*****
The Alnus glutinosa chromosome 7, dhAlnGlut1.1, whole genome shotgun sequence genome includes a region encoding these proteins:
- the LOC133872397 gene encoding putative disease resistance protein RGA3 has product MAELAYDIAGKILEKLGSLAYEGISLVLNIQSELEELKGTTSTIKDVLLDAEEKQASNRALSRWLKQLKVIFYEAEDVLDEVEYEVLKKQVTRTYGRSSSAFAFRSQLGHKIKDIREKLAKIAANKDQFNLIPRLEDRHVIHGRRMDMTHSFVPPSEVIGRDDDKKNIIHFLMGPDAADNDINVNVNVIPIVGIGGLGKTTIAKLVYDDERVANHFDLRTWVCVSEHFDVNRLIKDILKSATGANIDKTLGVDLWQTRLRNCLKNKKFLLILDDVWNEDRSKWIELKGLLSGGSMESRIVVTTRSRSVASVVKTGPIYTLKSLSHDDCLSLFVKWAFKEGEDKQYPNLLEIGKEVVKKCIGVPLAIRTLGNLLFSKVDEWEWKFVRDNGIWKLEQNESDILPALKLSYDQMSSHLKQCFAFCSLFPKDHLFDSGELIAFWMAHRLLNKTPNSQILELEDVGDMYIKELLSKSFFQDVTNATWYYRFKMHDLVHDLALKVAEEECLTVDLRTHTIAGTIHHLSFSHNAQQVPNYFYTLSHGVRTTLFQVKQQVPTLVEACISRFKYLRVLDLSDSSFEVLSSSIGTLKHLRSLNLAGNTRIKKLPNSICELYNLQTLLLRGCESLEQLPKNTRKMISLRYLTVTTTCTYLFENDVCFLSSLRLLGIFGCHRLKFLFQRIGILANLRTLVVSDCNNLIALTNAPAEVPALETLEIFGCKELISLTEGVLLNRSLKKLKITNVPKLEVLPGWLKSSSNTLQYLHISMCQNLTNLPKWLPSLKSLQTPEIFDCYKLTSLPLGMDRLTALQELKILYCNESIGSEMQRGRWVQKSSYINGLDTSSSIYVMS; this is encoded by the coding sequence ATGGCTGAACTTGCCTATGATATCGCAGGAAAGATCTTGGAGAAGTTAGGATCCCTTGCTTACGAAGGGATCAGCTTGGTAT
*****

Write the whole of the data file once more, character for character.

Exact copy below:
The Alnus glutinosa chromosome 7, dhAlnGlut1.1, whole genome shotgun sequence genome includes a region encoding these proteins:
- the LOC133872397 gene encoding putative disease resistance protein RGA3 has product MAELAYDIAGKILEKLGSLAYEGISLVLNIQSELEELKGTTSTIKDVLLDAEEKQASNRALSRWLKQLKVIFYEAEDVLDEVEYEVLKKQVTRTYGRSSSAFAFRSQLGHKIKDIREKLAKIAANKDQFNLIPRLEDRHVIHGRRMDMTHSFVPPSEVIGRDDDKKNIIHFLMGPDAADNDINVNVNVIPIVGIGGLGKTTIAKLVYDDERVANHFDLRTWVCVSEHFDVNRLIKDILKSATGANIDKTLGVDLWQTRLRNCLKNKKFLLILDDVWNEDRSKWIELKGLLSGGSMESRIVVTTRSRSVASVVKTGPIYTLKSLSHDDCLSLFVKWAFKEGEDKQYPNLLEIGKEVVKKCIGVPLAIRTLGNLLFSKVDEWEWKFVRDNGIWKLEQNESDILPALKLSYDQMSSHLKQCFAFCSLFPKDHLFDSGELIAFWMAHRLLNKTPNSQILELEDVGDMYIKELLSKSFFQDVTNATWYYRFKMHDLVHDLALKVAEEECLTVDLRTHTIAGTIHHLSFSHNAQQVPNYFYTLSHGVRTTLFQVKQQVPTLVEACISRFKYLRVLDLSDSSFEVLSSSIGTLKHLRSLNLAGNTRIKKLPNSICELYNLQTLLLRGCESLEQLPKNTRKMISLRYLTVTTTCTYLFENDVCFLSSLRLLGIFGCHRLKFLFQRIGILANLRTLVVSDCNNLIALTNAPAEVPALETLEIFGCKELISLTEGVLLNRSLKKLKITNVPKLEVLPGWLKSSSNTLQYLHISMCQNLTNLPKWLPSLKSLQTPEIFDCYKLTSLPLGMDRLTALQELKILYCNESIGSEMQRGRWVQKSSYINGLDTSSSIYVMS; this is encoded by the coding sequence ATGGCTGAACTTGCCTATGATATCGCAGGAAAGATCTTGGAGAAGTTAGGATCCCTTGCTTACGAAGGGATCAGCTTGGTAT